8 Filming Locations From 'The Crown' — and How to See Them for Yourself
Editor's Note: Those who choose to travel are strongly encouraged to check local government restrictions, rules, and safety measures related to COVID-19 and take personal comfort levels and health conditions into consideration before departure.
Beyond the bombast and the bomb blasts, season four of Netflix’s historical drama The Crown has been its finest to date. And while two new cast additions – Emma Corrin as Lady Diana Spencer and Gillian Anderson as Margaret Thatcher – have usurped the headlines, the most awe-inspiring stars of the show remain unmoved: ancient British bricks and mortar.
Related: More TV and movie news
From turrets and towers to barbicans and battlements, these magnificent backdrops are a major part of The Crown’s appeal, as the royal intrigue moves from palatial estates to magnificent manors, with all the graceful ease of an expert courtier’s curtsey.
The real Queen Elizabeth II was less than courteous when it came to Netflix tramping through her many residences – including Buckingham Palace, Balmoral Castle, and Windsor Castle – so the producers had to scour the UK for suitable replacements. And, as viewers of all four seasons can attest, they found some incredible stately surrogates amid the great houses of Great Britain.
The good news is that, once travel returns, many of this unbeatable royal flush of palaces and piles will be going all in on tourism again. So read on for our ultimate travel guide to The Crown - and get planning your own regal retreat to England’s green and pleasant land.
1. Buckingham Palace
Season four gives us the unforgettable scene of a soon-to-be Princess Diana roller-skating through the gilded corridors of Buckingham Palace while blasting out Duran Duran on her Walkman. The Palace itself, the monarch’s official London residence since 1837, was doubled by Lancaster House - a neoclassical mansion also located at the heart of the British capital.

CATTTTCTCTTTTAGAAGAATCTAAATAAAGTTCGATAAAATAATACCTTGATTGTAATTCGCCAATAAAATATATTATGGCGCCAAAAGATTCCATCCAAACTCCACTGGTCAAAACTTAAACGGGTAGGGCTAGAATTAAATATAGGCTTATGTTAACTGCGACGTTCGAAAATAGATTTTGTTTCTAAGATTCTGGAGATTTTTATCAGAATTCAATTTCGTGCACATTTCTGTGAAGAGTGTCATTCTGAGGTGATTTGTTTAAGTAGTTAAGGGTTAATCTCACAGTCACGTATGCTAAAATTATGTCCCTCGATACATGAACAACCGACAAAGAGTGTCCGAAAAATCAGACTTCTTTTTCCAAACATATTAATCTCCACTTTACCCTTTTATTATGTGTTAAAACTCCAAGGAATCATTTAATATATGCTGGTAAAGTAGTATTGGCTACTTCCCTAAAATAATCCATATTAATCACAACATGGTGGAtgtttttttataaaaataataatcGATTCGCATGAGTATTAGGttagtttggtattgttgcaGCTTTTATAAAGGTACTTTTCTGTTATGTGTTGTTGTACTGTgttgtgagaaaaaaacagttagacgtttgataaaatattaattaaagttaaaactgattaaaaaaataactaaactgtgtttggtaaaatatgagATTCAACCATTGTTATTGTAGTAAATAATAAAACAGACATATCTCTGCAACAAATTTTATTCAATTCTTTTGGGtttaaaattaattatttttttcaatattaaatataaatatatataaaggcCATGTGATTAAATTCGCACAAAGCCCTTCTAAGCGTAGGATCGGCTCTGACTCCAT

Built in 1825, Lancaster House opens its doors to the public during London’s popular Open City festival, but in the meantime you can whet your appetite with this virtual tour. (The real Buckingham Palace is also open to the public between July and October, with a bevy of 19 state rooms to explore, as well as the royal gardens).
Related: Secrets of Buckingham Palace
2. Balmoral Castle
‘The Balmoral Test’ is a momentous episode in season four, when both Lady Diana and new British Prime Minister Margaret Thatcher are invited to the Queen’s beloved Scottish hideaway to be scrutinized by “the Firm.” Imposing Ardverikie Castle doubles as Balmoral throughout every season of the show.
A 19th-century Gothic masterpiece bristling with turrets, the captivating castle of Ardverikie looks spookily similar to Balmoral – and you can expect to see it again soon, in the new James Bond film, No Time To Die. Located near Inverness (the capital of the Scottish Highlands) it has a number of cozy guest cottages and lodges for rent in the grounds, while tours of the castle itself are also available.
Charles and Diana’s country estate, picture-perfect Highgrove in Gloucestershire, is still inhabited by the Prince of Wales today – along with his second wife, Camilla Parker-Bowles. For the show, the enchanting Somerley House on the Hampshire-Dorset border stands in as a more-than-worthy stunt double.
A striking country house on the edge of the New Forest National Park, Somerley looks like the kind of magical place where you could enter a wardrobe and exit in Narnia. In the meantime, it’s open for weddings, festivals, concerts, and photo shoots – and you can book the house in its entirety for a weekend, with nine bedrooms and seven bathrooms up for grabs.